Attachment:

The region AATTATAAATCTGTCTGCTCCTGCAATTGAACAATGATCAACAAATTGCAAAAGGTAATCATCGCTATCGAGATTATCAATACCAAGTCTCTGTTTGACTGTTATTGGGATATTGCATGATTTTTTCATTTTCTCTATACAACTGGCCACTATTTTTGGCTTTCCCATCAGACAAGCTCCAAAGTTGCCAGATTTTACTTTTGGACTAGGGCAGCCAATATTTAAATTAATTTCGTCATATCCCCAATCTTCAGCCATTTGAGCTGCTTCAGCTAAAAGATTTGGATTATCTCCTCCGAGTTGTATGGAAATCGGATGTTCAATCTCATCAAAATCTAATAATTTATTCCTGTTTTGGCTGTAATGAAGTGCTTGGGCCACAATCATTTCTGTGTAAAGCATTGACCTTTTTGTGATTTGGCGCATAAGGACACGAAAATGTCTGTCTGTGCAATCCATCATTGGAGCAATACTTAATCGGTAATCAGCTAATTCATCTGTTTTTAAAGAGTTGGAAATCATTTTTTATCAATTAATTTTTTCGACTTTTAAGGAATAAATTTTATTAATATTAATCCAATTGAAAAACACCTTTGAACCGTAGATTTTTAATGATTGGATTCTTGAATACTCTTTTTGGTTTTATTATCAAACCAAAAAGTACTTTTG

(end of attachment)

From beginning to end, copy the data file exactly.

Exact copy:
The region AATTATAAATCTGTCTGCTCCTGCAATTGAACAATGATCAACAAATTGCAAAAGGTAATCATCGCTATCGAGATTATCAATACCAAGTCTCTGTTTGACTGTTATTGGGATATTGCATGATTTTTTCATTTTCTCTATACAACTGGCCACTATTTTTGGCTTTCCCATCAGACAAGCTCCAAAGTTGCCAGATTTTACTTTTGGACTAGGGCAGCCAATATTTAAATTAATTTCGTCATATCCCCAATCTTCAGCCATTTGAGCTGCTTCAGCTAAAAGATTTGGATTATCTCCTCCGAGTTGTATGGAAATCGGATGTTCAATCTCATCAAAATCTAATAATTTATTCCTGTTTTGGCTGTAATGAAGTGCTTGGGCCACAATCATTTCTGTGTAAAGCATTGACCTTTTTGTGATTTGGCGCATAAGGACACGAAAATGTCTGTCTGTGCAATCCATCATTGGAGCAATACTTAATCGGTAATCAGCTAATTCATCTGTTTTTAAAGAGTTGGAAATCATTTTTTATCAATTAATTTTTTCGACTTTTAAGGAATAAATTTTATTAATATTAATCCAATTGAAAAACACCTTTGAACCGTAGATTTTTAATGATTGGATTCTTGAATACTCTTTTTGGTTTTATTATCAAACCAAAAAGTACTTTTG